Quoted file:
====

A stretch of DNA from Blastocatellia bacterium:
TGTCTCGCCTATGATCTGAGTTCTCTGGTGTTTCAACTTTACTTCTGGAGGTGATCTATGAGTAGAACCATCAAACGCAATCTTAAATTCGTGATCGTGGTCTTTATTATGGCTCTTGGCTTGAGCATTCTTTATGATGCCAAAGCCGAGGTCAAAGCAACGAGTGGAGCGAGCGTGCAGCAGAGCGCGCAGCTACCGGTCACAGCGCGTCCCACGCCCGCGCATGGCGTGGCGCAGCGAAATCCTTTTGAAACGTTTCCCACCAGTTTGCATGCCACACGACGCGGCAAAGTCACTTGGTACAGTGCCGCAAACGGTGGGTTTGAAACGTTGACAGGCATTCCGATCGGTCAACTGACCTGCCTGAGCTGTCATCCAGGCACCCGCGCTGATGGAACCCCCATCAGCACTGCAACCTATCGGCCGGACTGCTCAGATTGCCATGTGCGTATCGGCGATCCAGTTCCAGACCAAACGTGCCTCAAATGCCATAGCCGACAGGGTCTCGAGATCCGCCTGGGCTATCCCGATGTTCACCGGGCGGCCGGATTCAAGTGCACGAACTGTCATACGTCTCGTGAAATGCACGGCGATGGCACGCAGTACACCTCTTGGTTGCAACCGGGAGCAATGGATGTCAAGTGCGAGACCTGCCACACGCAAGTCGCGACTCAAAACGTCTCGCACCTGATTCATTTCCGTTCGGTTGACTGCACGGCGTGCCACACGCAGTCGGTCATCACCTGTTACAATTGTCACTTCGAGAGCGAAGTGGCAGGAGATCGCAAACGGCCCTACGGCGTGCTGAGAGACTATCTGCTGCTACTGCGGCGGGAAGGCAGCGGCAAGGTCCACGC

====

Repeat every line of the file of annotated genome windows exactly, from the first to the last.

A stretch of DNA from Blastocatellia bacterium:
TGTCTCGCCTATGATCTGAGTTCTCTGGTGTTTCAACTTTACTTCTGGAGGTGATCTATGAGTAGAACCATCAAACGCAATCTTAAATTCGTGATCGTGGTCTTTATTATGGCTCTTGGCTTGAGCATTCTTTATGATGCCAAAGCCGAGGTCAAAGCAACGAGTGGAGCGAGCGTGCAGCAGAGCGCGCAGCTACCGGTCACAGCGCGTCCCACGCCCGCGCATGGCGTGGCGCAGCGAAATCCTTTTGAAACGTTTCCCACCAGTTTGCATGCCACACGACGCGGCAAAGTCACTTGGTACAGTGCCGCAAACGGTGGGTTTGAAACGTTGACAGGCATTCCGATCGGTCAACTGACCTGCCTGAGCTGTCATCCAGGCACCCGCGCTGATGGAACCCCCATCAGCACTGCAACCTATCGGCCGGACTGCTCAGATTGCCATGTGCGTATCGGCGATCCAGTTCCAGACCAAACGTGCCTCAAATGCCATAGCCGACAGGGTCTCGAGATCCGCCTGGGCTATCCCGATGTTCACCGGGCGGCCGGATTCAAGTGCACGAACTGTCATACGTCTCGTGAAATGCACGGCGATGGCACGCAGTACACCTCTTGGTTGCAACCGGGAGCAATGGATGTCAAGTGCGAGACCTGCCACACGCAAGTCGCGACTCAAAACGTCTCGCACCTGATTCATTTCCGTTCGGTTGACTGCACGGCGTGCCACACGCAGTCGGTCATCACCTGTTACAATTGTCACTTCGAGAGCGAAGTGGCAGGAGATCGCAAACGGCCCTACGGCGTGCTGAGAGACTATCTGCTGCTACTGCGGCGGGAAGGCAGCGGCAAGGTCCACGC